Santa Barbara-based nonprofit responds to global disasters and conflicts
When a powerful earthquake struck central Sulawesi, an island in Indonesia, in September 2018, Fatnizar’s home was completely destroyed. Many of the homes in her neighborhood survived the earthquake, only to be swept away moments later by the deadly tsunami that followed.
With no home to go back to, Fatnizar had to relocate with her husband and four children to a football field five kilometers away. They were not alone; 121 families took refuge on this field. Fatnizar’s family shared a space under a large tarpaulin with 15 other families.
They had been living there a month when ShelterBoxUSA discovered their plight and provided them with one of its sturdy green ShelterBoxes which contained a family-sized tent specially designed to withstand the elements. They were also given a ShelterKit containing all the essential tools needed to repair and rebuild their homes as soon as possible.
“We know that a home is much more than bricks and mortar or tarps and tent pegs. Our kits and boxes contain items that help transform shelter into a home, like cooking sets, solar lights and activity sets for children. We test and evaluate all of the aid we provide by talking to, and learning from, the families who use it. This fuels us to be innovative and to continue evolving,” said Kerri Murray, president of ShelterBox USA, a Santa Barbara-based humanitarian organization whose mission is to provide life-saving shelter and supplies to families left homeless in disaster and conflict situations.
“ShelterBox works to address one of the biggest issues plaguing our planet, the massive global displacement of people. With 104 million people now displaced due to conflicts and violence, persecution, natural disasters or the consequences of climate change, there are more people displaced than at any time in recorded history. And, as the world endures unprecedented challenges, it is clear how important home is to our health, safety and well being,” she added.
Over the past two decades, ShelterBox has responded to more than 300 disasters and crisis situations in 107 countries and has provided shelter to more than 1,600,000 people.
“While the need for ShelterBox is massive, we do have to make critical decisions on where to deploy. We often help in the poorest countries on the planet working to shelter the most vulnerable families impacted by the disaster,” said Ms. Murray. “ShelterBox prioritizes the most vulnerable, and they are often pregnant and lactating women, single mother and child-headed households, elderly, people with disabilities and in communities where few other shelter-focused organizations are responding.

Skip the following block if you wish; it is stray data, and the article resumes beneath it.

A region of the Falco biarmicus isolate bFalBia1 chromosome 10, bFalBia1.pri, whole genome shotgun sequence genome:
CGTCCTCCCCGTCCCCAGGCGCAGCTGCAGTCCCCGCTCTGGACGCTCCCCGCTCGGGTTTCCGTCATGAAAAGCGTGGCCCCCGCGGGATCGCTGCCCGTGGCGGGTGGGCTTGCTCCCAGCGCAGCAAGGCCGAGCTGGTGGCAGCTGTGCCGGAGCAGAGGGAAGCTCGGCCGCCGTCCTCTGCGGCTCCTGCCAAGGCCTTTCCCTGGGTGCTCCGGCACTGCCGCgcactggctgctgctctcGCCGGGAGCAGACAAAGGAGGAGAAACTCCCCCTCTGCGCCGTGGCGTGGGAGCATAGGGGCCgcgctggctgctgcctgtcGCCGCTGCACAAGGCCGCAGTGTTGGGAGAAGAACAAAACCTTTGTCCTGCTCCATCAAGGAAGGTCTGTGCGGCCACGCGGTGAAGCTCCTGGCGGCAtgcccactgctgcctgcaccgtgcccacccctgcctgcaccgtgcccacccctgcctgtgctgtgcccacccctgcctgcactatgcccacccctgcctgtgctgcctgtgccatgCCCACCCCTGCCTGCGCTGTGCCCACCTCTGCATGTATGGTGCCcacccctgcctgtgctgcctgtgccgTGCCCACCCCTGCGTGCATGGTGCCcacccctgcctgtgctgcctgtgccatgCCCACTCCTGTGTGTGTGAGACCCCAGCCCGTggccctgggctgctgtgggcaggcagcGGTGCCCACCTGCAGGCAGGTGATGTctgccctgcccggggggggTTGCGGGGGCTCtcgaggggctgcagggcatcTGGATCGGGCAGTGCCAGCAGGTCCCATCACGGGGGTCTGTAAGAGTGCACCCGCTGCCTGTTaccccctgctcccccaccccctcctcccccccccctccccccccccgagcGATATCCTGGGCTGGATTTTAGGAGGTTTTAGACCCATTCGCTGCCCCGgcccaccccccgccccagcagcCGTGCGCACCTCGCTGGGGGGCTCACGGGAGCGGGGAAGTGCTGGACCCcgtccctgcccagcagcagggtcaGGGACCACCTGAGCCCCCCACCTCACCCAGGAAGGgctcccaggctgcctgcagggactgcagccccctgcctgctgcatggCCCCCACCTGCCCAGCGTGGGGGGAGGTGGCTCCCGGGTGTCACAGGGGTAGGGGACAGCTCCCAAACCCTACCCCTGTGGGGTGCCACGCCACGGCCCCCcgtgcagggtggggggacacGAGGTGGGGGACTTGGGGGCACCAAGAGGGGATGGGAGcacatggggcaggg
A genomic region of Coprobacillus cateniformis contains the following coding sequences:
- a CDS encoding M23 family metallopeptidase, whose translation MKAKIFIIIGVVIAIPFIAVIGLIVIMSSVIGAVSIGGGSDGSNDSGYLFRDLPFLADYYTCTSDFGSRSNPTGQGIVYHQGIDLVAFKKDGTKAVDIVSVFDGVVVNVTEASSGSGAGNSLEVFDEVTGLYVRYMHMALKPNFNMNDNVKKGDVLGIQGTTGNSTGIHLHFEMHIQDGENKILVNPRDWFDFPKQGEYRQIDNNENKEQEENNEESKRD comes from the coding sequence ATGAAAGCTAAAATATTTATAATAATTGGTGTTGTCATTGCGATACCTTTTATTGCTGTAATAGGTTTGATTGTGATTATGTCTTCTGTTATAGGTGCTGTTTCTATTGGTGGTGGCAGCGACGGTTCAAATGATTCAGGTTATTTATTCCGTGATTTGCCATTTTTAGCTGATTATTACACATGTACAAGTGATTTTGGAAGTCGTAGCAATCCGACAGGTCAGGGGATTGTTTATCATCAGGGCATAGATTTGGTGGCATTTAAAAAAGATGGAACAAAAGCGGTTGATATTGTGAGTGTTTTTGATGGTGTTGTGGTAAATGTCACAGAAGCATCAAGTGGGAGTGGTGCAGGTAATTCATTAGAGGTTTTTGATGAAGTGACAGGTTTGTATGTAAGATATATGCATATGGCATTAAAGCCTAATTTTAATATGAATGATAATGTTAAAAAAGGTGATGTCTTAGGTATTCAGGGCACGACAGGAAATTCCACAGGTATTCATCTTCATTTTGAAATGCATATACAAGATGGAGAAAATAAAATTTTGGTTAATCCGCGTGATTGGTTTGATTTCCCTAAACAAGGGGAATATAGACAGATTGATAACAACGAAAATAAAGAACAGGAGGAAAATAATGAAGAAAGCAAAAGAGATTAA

“The toughest decision we have to make is saying no in times when there aren’t enough resources or aid to meet all of the needs in a displaced community.”
COVID-19 has accelerated the need for the work of ShelterBox because tens of millions of people displaced by conflict and violence are living in make-shift settlements and overcrowded refugee camps with little ability to social distance and slow the spread of the disease.
“In addition to the individual shelters, we have quickly adapted our aid packages to include hygiene supplies like soap and hand-washing basins, sanitizers, masks and gloves. We have also moved to smaller distribution days to social distance and protect beneficiaries and added health officers to educate communities on mitigating the spread of the virus,” said Ms. Murray, a disaster relief veteran who spent five years as vice president of Direct Relief in Goleta before assuming the helm at ShelterBox.
A former senior executive at GlaxoSmithKline Pharmaceuticals, she was sent in 2009 by GSK on a six-month corporate service assignment with Direct Relief.
“During my first month on the job, a massive earthquake devastated Haiti, and I was sent there to help with the crisis. That’s where I first discovered ShelterBox, which was one of the first organizations on the ground in Port au Prince. Amidst all the red tape in delivering relief supplies, here was this efficient organization providing relief tents that were used as hospital and triage facilities for the wounded, as well as lifesaving shelter to hundreds of thousands of people. I knew after working in Haiti that I could never return to my corporate life,” said Ms. Murray.
By 2015, she joined ShelterBox USA as its president and began its transformation, relocating the U.S. headquarters to office space donated by QAD, a software business in Summerland.
“While our work does not often make the news headlines, it has earned ShelterBox two Nobel Peace Prize nominations in 2018 and 2019,” said Ms. Murray. “As the official project partner of Rotary International, we have Rotarians around the world serving as volunteers.”
Like many nonprofits, ShelterBox is adapting its fundraising and engagement events, including its annual “Evening to Experience ShelterBox” benefit, which will now be held virtually at 8 p.m. Nov. 12.
“The event is free, and we hope Santa Barbarans will log in to learn how they can get involved in our work. Supporters can donate directly to help provide tents, tarps, cook sets, solar lights, thermal blankets, mosquito nets, a water purification unit and other items to fill a Shelter Box, which costs $1,000 delivered to a displaced family,” said Ms. Murray.
“Whether people are displaced during a disaster, conflict or now a global pandemic, shelter is one of the most tangible differences that can be made in their lives.”